Thursday, February 5, 2015
Little known story of an island in Greece's courageous act of bravery
The Jewish community has lived and thrived in Greece from the time the temple was destroyed 2000 thousand years ago. Almost 90 percent of the Jews in Greece were victims of Hitler's final and horrific solution. Deno Seder tells of a small island called Zakynthos where the Christian community hid their Jewish neighbors saving them from German plans to exterminate them. Seder traces Jewish relationships with both the Greek and Catholic church with historical facts, providing laws and edicts to show the differences in their perception of other religions. He also delves deeply into the destruction of Salonica, with personal accounts of survivors retelling stories of deportation. He discusses the decimation of Gypsies by the German invaders. Something on this small island was different that the rest of Europe, and Deno uses personal accounts to explain it.
"The Greek Orthodox Christians of Zakynthos
did not inherit the centuries-old institutionalized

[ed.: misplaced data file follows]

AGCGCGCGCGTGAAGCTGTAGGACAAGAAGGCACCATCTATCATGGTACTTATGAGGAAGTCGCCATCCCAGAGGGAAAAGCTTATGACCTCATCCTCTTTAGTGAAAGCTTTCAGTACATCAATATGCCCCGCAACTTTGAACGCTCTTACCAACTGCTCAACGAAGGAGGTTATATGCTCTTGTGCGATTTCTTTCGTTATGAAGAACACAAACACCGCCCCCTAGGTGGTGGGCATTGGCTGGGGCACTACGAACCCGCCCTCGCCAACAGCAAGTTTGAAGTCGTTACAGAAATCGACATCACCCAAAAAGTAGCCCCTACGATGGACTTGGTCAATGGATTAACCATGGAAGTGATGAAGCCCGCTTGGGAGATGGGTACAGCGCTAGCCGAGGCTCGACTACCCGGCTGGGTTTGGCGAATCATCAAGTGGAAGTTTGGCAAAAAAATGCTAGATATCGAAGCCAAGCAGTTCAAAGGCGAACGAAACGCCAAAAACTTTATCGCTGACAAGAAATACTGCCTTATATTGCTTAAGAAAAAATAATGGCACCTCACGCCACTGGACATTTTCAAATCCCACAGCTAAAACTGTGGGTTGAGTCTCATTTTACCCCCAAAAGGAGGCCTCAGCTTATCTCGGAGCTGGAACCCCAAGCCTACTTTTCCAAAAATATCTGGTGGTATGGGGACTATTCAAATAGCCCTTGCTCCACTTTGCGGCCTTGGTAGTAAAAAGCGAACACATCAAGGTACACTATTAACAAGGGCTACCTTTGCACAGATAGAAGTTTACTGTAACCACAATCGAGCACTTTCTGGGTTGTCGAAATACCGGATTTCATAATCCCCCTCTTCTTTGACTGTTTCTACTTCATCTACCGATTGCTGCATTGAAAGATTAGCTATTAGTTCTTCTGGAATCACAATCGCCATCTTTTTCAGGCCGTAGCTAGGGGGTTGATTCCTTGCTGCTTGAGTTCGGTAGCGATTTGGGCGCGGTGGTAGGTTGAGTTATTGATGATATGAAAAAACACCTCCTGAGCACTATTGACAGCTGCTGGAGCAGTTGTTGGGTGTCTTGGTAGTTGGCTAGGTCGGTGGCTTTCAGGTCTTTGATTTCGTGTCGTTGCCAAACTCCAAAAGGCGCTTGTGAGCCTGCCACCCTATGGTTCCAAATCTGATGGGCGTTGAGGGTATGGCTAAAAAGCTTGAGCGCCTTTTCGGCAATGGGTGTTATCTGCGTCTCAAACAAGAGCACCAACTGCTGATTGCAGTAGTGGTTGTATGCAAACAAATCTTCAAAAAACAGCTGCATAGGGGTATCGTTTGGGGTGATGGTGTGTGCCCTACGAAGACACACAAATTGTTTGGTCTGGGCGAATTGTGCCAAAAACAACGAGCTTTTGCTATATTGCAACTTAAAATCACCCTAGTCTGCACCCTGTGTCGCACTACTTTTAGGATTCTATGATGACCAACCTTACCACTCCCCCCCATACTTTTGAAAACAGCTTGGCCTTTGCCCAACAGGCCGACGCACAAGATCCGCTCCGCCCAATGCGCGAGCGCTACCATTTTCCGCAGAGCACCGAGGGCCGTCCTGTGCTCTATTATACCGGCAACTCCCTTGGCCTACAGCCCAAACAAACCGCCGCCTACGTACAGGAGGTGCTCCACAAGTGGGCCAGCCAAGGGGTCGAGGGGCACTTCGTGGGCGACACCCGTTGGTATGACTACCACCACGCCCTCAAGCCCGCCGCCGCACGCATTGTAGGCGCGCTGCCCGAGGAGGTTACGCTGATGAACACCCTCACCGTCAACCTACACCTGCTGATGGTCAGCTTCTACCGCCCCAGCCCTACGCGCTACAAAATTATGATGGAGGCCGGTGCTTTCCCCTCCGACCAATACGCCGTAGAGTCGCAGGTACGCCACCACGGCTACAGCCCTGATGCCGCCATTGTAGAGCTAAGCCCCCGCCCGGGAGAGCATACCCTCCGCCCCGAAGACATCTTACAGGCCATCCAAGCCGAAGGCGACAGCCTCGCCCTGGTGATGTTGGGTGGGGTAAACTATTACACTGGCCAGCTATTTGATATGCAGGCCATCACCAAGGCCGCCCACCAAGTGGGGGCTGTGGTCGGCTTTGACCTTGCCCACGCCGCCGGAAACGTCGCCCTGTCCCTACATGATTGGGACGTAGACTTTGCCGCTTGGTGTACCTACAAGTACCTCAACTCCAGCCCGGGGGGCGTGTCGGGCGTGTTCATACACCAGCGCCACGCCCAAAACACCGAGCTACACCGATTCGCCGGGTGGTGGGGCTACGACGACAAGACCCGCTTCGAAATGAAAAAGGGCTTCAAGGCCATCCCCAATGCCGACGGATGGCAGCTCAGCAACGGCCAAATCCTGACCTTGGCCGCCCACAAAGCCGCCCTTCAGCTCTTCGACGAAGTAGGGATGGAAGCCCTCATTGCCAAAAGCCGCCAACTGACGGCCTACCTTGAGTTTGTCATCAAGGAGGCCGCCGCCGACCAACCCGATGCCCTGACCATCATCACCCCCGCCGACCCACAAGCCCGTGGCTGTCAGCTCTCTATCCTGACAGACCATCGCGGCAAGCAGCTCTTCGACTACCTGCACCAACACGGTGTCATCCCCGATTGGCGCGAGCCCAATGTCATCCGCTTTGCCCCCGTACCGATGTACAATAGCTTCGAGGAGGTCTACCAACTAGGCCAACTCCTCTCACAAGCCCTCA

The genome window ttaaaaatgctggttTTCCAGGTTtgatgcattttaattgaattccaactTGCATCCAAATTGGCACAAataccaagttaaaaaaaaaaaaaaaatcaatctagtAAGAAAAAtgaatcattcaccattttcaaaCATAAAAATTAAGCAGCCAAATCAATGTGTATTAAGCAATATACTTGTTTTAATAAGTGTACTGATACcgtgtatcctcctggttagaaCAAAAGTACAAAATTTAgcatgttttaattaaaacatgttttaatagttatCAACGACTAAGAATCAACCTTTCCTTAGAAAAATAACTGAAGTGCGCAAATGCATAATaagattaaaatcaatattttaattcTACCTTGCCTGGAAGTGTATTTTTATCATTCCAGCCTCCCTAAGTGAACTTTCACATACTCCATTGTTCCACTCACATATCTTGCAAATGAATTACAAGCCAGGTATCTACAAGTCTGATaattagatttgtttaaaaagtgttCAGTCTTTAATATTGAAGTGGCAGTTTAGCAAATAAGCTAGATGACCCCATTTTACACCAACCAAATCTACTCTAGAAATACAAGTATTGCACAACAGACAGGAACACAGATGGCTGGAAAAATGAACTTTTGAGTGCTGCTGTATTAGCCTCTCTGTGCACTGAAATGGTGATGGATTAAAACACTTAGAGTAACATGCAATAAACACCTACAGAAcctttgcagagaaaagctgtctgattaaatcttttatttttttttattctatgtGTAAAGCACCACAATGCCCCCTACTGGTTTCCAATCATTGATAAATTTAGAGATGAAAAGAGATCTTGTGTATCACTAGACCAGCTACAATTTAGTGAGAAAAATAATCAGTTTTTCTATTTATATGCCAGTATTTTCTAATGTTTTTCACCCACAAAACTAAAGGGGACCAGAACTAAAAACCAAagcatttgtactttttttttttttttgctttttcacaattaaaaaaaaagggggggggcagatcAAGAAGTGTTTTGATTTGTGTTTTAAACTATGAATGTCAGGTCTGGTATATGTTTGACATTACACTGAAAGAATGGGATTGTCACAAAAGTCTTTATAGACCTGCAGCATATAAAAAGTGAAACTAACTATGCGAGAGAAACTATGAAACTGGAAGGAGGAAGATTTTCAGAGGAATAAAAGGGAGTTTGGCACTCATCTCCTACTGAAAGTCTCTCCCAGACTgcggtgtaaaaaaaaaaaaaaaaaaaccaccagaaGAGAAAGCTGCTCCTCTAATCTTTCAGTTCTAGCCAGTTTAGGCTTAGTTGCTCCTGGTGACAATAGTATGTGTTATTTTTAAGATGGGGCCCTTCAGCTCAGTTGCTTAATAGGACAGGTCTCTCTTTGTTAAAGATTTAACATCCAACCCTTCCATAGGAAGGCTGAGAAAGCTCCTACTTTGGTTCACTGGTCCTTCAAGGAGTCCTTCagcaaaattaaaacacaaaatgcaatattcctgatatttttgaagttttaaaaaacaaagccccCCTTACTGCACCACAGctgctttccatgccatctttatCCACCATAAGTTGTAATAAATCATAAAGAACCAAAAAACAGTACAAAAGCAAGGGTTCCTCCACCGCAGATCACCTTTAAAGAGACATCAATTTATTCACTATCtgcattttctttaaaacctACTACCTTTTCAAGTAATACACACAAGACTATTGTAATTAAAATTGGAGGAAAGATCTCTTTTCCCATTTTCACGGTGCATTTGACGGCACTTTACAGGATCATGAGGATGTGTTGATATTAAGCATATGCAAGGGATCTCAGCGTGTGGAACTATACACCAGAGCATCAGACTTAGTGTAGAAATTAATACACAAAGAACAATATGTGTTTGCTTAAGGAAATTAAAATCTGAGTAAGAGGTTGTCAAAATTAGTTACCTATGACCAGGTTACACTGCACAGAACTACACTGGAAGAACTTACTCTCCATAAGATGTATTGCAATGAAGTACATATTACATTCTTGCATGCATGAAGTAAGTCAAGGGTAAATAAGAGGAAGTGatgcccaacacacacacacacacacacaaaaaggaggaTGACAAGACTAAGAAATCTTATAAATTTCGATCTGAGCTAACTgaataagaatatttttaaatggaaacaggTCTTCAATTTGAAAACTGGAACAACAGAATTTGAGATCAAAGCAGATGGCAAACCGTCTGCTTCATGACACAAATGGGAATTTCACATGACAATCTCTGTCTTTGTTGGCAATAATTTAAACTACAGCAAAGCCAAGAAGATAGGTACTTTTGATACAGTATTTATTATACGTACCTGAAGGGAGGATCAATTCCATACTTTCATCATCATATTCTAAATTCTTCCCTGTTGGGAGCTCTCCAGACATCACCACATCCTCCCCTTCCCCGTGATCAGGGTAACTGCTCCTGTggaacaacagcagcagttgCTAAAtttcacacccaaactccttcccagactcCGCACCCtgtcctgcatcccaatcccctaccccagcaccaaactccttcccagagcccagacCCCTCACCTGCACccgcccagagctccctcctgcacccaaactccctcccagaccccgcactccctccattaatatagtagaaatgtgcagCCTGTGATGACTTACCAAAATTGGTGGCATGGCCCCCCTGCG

Catholic and Protestant anti-Semitism. A few
Jewish citizens felt the lingering vestiges of ancient
antipathy, but for the most part, the Jews and
Christians of the island felt connected to one
another. They were friends and neighbors. There
was an unspoken bond of trust, especially during
the darkest days of the occupation. Survivor
testimonies underscored this trust..."
As the records of this small island was destroyed due to a natural disaster, little is know about the brave people of the island. Seder explains the strong and incorruptible backbone of the Bishop of the church as well as the mayor, matched with their ingenuity propelled the Christian villages to band together and save their neighbors regardless of faith. This is an inspiring book, of courageous people that reminds us that we all are indeed "our brother's keepers," regardless of race, creed, or religion.
Carole P. Roman